`Argoud and I fell out some years ago; he still says he would have been happy to kill de Gaulle.' It was inconceivable that Massu would take up arms against de Gaulle, whom he had known since 1940, in Chad, at the start of the long march back to France. Though Massu admits it would have been harder to stand aside from the generals' revolt had he still been in Algeria, he has said that 'I would never haVe marched with the putsch, because I have always been with de Gaulle, whatever'. It is a statement that carries conviction, and recalls the famous exchange between de Gaulle and Massu soon after de Gaulle's return in 1958: Alors, Massu, toujours con?'

Dui, mon general, et toujours gaulliste.'

In his office, Massu keeps a photograph of de Gaulle on his desk, also another of de Gaulle's coffin draped in the tricolour.

`He was more intelligent than I am,' Massu said, tut his decisions caused a lot of unhappiness. In 1958 most of Muslim Algeria was with us; French Algeria was a reality. When de Gaulle decided to aban- don Algeria, tens of thousands of loyal Muslims were killed by the FLN.

`If only de Gaulle had said at the start that our hopes were impossible to realise. We could have changed our objectives, a lot of lives would have been saved and I believe the putsch would never have hap- pened.' Perhaps, perhaps.

In any event, relations between de Gaulle and Massu improved again after independence in 1962, and by 1966 he had been given his fifth star, made general d'armee (equivalent of field marshal) and sent off to command the French forces in Germany. It was in May 1968, at the time of the evenements in Paris, that de Gaulle and all his family, with their luggage, turned up one day at his headquarters in Baden-Baden.

`I had about three minutes' notice of his arrival,' Massu recalls. 'De Gaulle was tired and indecisive, and he seemed to have had enough.'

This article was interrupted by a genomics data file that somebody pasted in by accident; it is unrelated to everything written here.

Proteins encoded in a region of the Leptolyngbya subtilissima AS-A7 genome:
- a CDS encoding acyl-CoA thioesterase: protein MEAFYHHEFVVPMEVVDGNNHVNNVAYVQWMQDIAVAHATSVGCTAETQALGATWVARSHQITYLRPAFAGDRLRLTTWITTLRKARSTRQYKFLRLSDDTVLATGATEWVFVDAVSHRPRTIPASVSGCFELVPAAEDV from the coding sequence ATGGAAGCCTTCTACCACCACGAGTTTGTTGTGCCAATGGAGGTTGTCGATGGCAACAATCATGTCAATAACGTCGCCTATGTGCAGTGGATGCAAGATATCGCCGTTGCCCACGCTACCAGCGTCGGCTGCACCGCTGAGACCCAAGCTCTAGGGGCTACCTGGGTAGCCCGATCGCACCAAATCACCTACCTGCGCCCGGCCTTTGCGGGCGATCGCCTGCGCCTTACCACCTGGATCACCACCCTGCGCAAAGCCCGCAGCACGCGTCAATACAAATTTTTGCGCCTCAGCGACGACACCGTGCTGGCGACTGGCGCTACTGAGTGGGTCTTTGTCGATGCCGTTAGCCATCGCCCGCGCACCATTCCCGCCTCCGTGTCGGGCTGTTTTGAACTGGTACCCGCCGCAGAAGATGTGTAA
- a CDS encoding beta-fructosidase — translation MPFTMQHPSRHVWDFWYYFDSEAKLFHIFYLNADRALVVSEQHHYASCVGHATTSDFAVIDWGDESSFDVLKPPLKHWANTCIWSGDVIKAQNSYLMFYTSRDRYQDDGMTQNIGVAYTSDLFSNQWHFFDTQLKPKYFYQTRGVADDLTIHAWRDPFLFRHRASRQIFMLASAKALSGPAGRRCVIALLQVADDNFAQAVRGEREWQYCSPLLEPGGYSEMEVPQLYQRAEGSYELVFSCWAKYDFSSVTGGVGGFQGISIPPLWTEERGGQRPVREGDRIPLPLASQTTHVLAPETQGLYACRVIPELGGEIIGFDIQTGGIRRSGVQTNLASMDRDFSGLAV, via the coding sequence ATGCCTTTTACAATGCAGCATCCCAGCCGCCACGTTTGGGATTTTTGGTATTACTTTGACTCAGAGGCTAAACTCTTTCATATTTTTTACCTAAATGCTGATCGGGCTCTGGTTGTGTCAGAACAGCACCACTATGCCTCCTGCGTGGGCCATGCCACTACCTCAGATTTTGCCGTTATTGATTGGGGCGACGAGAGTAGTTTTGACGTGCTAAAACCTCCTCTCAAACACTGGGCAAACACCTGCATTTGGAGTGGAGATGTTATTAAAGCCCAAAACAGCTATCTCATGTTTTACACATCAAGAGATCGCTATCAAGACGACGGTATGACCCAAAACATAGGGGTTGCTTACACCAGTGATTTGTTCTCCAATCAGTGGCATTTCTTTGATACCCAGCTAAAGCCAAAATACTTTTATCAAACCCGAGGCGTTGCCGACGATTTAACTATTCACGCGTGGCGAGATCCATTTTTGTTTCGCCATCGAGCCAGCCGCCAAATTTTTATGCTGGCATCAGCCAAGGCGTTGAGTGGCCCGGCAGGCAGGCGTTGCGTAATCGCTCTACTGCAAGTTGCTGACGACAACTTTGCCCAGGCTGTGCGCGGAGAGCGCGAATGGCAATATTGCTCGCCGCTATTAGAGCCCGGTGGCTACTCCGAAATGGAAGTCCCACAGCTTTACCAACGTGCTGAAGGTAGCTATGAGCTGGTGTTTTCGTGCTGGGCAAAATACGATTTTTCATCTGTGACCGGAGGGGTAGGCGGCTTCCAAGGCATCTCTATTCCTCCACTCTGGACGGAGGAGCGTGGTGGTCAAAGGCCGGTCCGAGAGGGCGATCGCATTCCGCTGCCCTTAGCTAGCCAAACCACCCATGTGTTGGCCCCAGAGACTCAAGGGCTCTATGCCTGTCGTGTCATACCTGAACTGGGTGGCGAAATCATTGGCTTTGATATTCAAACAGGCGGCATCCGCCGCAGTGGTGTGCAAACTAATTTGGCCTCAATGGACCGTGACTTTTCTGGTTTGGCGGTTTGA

How one would love to have a recording of the 90-minute conversation which then ensued. By the end of it, Massu had per- suaded the President to reprendre courage and go back to the Elysee Palace.

`I told him it was better he should be killed in Paris than stay here. He asked me to keep talking, and I was able to convince `Do you mind — this is my usual seat.' him that he must not resign. I also told him that, having just amnestied all those imbe- cile students in Paris, he could at least let my comrades out of prison, who had done little more than fight for French Algeria.' All imprisoned officers were freed later that year; most of the generals, such as Salan and Challe, are now dead.

Many Frenchmen, not least de Gaulle and his Prime Minister, Pompidou, were grateful to Massu for his powers of persua- sion that day. 'You played an important political role,' I said.

The old soldier grunted. 'I had already played rather too much politics in Algeria. I was asked to go into politics in 1969 but I said no. I've got no taste for it.'

Massu broods instead on what might have been in Algeria, pointing optimistical- ly to the statesmanship of de Klerk and Mandela in South Africa. Referring to the catastrophe of Algeria today, he handed me a recent cartoon from Le Figaro. It shows Islamic fundamentalists on the march, and a man with an FLN armband in a tele- phone box. He is calling General Massu for help.

Since the day de Gaulle recalled him in 1960, Massu has never been back to Alge- ria, though his affection for the country is still evident. He and his first wife brought back with them two Arab children whom they adopted. Now in their early forties, they have both married in France and Massu has half-Algerian grandchildren.

Among the medals in his office, Massu showed me the DSO which was presented to him by King George VI in 1945 at the British Embassy in Paris. It is another English connection of which he is plainly proud.

As I came to leave, the parrot was still saying nothing. So I called across the room, 'ye Massie, in the hope of adding anoth- er two appropriate words to its vocabulary.